One of the most politically charged topics of any Inauguration Day is invariably: crowd size.
Officials had suggested in advance of Donald Trump's inauguration that around 900,000 people would descend upon Washington, D.C., for the inauguration and the parade, fewer by about half than attended the historic inauguration of Barack Obama, the nation's first black president, in 2009.
But Trump himself said he was hoping for a "record-setting turnout."
Overhead photos shortly before Trump's swearing-in showed a lot of people but also a lot of empty spaces on the National Mall.
The Washington transit agency tweeted a little before noon that there were 193,000 trips taken by 11 a.m., down from 513,000 by the same time on Jan 20, 2009, and less even than George W. Bush's second inauguration in January 2005.
The crowd also did not appear to be great for commerce. Vendors Karone Williams and Dominique Christian set up a table full of Donald Trump merchandise only blocks from the White House. But two hours into their gig, they had sold only six items: a couple of hats, some T-shirts and a $5 rain poncho.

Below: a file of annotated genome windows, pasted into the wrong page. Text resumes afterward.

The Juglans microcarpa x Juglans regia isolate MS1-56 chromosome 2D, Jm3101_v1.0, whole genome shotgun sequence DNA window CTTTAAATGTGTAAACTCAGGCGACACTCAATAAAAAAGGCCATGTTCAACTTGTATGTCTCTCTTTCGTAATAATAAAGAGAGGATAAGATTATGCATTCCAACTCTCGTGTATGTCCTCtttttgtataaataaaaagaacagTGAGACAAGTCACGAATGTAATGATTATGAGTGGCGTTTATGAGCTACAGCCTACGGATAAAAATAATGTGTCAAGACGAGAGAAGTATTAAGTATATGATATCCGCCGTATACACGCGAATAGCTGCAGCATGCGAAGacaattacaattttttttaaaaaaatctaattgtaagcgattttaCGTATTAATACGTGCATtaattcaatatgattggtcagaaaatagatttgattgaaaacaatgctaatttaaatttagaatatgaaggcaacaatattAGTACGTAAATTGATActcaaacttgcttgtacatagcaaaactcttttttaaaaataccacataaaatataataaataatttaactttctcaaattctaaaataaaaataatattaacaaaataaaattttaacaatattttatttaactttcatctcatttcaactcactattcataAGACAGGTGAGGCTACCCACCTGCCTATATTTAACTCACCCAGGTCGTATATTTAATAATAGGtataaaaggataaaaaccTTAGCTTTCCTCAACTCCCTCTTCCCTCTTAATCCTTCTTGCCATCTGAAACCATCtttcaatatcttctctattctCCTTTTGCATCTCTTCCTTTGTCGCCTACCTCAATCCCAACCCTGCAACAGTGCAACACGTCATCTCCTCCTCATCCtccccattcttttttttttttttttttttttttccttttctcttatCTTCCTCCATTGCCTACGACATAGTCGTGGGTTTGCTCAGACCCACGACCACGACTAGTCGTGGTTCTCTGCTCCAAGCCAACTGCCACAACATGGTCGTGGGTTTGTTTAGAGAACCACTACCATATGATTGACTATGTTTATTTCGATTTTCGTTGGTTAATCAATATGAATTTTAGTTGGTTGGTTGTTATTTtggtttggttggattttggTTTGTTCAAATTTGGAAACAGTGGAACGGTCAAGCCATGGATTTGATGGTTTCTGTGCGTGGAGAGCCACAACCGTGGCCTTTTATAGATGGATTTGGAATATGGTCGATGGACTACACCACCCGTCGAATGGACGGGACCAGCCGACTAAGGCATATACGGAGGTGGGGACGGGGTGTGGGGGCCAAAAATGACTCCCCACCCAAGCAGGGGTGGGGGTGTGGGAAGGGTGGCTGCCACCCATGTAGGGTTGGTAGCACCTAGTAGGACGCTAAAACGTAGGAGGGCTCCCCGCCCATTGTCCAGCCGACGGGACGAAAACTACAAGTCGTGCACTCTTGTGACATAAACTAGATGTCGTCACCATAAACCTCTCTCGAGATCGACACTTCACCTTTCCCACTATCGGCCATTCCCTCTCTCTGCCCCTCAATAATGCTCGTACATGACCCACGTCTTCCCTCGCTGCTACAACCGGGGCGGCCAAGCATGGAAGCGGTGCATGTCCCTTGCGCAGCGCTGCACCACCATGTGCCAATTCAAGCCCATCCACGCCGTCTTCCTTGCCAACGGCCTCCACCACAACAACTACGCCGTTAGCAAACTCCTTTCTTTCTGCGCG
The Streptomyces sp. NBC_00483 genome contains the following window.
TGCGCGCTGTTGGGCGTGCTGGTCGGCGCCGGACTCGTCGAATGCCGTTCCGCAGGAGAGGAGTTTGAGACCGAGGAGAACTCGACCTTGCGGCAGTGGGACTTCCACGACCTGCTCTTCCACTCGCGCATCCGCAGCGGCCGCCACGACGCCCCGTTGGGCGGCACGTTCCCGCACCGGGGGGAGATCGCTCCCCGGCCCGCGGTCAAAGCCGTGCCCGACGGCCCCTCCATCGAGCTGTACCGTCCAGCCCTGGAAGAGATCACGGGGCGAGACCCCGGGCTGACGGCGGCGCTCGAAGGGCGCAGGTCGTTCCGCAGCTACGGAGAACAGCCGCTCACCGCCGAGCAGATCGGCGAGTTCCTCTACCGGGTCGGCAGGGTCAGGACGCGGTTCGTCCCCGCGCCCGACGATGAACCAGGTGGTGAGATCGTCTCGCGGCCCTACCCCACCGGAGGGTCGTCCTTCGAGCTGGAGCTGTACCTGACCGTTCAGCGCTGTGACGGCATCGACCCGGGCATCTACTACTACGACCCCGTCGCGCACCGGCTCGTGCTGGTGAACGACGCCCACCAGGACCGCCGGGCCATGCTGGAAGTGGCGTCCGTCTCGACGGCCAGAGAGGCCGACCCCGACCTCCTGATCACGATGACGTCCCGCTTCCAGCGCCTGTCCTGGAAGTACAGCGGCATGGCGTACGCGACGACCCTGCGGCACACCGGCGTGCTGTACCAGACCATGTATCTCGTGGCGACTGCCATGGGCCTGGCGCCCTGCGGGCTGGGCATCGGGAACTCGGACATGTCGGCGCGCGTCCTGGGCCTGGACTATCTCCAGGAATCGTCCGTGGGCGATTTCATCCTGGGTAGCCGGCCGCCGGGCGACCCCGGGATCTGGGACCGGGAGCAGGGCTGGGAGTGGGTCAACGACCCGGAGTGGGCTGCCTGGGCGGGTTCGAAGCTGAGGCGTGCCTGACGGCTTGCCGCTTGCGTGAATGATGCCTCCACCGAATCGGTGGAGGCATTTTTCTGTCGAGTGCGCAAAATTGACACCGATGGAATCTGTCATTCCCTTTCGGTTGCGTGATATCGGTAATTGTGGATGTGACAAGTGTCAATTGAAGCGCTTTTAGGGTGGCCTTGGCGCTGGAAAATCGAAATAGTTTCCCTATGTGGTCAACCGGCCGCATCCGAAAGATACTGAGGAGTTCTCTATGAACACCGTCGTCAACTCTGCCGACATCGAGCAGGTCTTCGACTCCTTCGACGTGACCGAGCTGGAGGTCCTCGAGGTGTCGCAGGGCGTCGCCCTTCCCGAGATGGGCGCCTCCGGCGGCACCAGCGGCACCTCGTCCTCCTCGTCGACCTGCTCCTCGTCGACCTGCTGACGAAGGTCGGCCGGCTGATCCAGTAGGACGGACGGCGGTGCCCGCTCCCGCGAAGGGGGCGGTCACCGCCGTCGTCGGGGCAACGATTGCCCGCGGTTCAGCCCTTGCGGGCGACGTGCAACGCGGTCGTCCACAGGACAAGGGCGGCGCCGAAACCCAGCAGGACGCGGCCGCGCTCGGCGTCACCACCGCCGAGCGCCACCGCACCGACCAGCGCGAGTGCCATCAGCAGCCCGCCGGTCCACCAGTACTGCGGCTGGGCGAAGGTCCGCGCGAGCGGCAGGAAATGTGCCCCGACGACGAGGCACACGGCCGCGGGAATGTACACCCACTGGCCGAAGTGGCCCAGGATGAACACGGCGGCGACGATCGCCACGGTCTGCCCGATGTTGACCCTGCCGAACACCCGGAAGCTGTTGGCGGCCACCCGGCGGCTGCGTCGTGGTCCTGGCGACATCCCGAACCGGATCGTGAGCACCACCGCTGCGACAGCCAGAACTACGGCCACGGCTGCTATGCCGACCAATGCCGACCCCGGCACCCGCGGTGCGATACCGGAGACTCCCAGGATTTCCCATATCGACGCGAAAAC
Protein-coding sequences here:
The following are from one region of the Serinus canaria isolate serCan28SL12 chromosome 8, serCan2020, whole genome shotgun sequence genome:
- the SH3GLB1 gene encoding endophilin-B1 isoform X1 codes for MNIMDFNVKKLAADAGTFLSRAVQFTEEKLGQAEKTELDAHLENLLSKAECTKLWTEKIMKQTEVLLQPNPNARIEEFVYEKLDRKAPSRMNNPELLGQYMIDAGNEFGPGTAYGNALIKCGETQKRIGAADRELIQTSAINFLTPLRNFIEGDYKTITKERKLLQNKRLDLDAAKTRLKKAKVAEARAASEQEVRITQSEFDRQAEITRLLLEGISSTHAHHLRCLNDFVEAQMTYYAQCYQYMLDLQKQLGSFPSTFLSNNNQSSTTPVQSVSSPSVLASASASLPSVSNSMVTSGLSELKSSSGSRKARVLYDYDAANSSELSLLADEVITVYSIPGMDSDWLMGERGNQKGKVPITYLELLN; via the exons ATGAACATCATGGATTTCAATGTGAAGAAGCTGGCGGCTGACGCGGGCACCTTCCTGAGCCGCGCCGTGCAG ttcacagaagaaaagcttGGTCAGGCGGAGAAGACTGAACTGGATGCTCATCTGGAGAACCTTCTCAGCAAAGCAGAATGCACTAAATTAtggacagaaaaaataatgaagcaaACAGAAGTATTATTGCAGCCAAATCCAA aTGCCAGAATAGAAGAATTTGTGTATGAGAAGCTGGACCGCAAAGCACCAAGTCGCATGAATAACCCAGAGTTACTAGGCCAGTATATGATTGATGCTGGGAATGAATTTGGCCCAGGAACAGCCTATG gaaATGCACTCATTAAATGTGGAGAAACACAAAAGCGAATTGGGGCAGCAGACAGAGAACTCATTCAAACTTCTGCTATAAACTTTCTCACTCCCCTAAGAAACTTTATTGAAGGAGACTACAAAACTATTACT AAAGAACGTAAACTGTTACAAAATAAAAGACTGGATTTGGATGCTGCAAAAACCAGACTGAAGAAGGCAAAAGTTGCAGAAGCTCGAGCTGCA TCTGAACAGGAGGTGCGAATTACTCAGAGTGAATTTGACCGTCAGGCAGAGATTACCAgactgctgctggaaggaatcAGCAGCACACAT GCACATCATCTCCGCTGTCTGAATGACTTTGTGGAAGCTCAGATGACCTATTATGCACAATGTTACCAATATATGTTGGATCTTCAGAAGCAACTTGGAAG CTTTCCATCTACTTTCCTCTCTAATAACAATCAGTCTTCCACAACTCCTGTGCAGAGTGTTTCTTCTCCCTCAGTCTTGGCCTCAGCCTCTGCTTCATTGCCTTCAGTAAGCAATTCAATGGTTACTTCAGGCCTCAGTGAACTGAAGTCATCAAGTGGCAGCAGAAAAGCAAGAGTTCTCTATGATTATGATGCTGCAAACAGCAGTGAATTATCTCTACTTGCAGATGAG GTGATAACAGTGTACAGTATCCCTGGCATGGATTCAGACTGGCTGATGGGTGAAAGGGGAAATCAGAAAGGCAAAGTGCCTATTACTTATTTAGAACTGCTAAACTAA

“It’s been real slow,’’ said Williams, a D.C. native. “We’re just trying to make a few pennies."
Williams couldn’t explain the slow business. She said she sold plenty of stuff for Barack Obama’s inauguration and even more for the 1995 Million Man March and its 25-year reunion.
“The spirit of him isn’t there," she said of Trump.
Contributing: Deborah Barfield Berry